Newly Discovered Azot Gene Keeps Tissues Healthy by Eliminating Underachieving Cells!
Most people want to stay younger and active forever. We’ve all seen 70 year olds behaving like they’re 30 by riding hundreds of miles or running marathons. We all secretly want to be that person when we get to that age. Now a new study suggests a path forward, by identifying a system in the body that constantly looks for malfunctioning or low achieving cells and eliminates them-thus only keeping the “1st string” cells in the game.
There are countless housekeeping functions that go on in your body. For example, one such process constantly looks for proteins that were made poorly and fixes or gets rid of those. Another system look for genes that have errors. Still another acts like a garbage man, getting rid of cellular junk. There’s also a gene that acts like a traffic cop. So it comes as no surprise that there would be a gene that determines cellular fitness.
The authors of the new study realized an important fact of living-not all of your cells in your body are operating at 100% efficiency. They worked with fruit flies to see if they could identify a system that would only allow the most fit cells to live, which would explain much about aging. The gene they found (called the azot gene) does just that by culling cells that are less healthy from tissues, ensuring that the “first string” is always on duty. More interesting, when they improved the efficiency of this gene, they extended the lifespan of the flies!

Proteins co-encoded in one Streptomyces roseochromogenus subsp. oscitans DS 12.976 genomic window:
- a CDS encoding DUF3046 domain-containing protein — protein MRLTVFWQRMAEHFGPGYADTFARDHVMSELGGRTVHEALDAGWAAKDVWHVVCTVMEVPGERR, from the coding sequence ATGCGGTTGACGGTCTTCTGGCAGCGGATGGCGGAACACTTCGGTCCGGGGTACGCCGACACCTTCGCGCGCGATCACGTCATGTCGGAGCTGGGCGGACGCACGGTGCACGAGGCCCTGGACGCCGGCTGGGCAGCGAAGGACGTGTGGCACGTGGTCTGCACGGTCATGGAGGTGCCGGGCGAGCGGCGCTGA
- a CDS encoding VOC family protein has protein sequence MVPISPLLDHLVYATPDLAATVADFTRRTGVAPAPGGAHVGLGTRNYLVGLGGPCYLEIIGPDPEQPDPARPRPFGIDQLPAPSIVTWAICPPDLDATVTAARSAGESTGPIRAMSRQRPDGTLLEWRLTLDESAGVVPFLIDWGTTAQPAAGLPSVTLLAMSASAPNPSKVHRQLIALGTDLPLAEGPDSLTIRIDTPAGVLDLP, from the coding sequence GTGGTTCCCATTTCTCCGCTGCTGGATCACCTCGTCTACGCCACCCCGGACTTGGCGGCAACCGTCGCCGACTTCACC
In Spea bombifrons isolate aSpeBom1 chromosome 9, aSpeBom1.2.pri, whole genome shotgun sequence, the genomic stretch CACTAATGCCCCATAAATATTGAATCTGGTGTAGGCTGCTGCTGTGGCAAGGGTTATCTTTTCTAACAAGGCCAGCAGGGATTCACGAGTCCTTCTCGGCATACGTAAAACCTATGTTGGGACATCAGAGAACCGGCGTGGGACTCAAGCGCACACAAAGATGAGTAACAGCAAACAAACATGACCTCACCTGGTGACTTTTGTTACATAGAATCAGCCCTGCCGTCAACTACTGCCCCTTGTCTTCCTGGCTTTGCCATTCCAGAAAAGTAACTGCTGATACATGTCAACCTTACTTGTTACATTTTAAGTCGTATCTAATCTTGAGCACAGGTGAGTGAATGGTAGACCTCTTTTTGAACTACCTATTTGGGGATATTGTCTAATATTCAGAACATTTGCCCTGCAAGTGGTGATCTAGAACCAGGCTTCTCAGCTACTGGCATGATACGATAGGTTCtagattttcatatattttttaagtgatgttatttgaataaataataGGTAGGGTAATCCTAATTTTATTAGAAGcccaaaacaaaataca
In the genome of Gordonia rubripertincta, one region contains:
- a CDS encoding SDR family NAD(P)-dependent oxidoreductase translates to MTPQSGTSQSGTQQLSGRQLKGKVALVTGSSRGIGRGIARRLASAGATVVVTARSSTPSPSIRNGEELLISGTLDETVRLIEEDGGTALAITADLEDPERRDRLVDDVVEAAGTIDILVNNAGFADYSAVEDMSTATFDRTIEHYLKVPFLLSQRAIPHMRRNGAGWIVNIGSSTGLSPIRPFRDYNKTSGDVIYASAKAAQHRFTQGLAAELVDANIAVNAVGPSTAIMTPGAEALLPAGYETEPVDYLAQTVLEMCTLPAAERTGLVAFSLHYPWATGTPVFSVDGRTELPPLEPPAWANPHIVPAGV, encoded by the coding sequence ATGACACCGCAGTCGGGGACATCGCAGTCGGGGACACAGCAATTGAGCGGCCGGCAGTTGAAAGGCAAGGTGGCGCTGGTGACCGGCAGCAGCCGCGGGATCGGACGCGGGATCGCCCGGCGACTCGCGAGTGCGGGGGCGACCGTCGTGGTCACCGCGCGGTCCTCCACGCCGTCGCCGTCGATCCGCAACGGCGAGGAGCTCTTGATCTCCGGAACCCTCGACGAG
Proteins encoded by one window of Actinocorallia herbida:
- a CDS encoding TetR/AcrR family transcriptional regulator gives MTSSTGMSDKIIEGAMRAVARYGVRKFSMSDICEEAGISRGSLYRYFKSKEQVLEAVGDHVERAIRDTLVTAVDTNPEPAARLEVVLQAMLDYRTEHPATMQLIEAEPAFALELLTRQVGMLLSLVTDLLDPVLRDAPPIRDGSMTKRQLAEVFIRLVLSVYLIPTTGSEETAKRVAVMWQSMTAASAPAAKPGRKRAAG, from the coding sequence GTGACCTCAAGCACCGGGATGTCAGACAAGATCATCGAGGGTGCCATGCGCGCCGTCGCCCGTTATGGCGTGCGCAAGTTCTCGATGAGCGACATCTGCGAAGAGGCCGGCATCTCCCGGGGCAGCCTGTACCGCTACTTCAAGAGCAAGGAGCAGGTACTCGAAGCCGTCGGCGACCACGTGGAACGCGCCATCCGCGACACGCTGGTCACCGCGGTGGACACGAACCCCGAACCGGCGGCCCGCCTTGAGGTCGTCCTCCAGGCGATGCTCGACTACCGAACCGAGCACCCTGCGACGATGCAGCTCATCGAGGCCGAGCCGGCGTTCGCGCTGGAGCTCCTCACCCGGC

The upshot? While it’s not that surprising that we have a gene that removes bad or malfunctioning cells, the fact that ramping up that gene’s activity extends lifespan could be a game changer. This is beginning to sound a little like the future that Ray Kurzweil predicted in his book The Singularity is Near. That the pace of scientific discovery would accelerate to the point where we quickly figure out everything important about how aging works and can alter certain systems to greatly extend lifespan. While it’s a long way from fruit flies to humans, we may have just seen our first glimpse of singularity light at the end of the aging tunnel!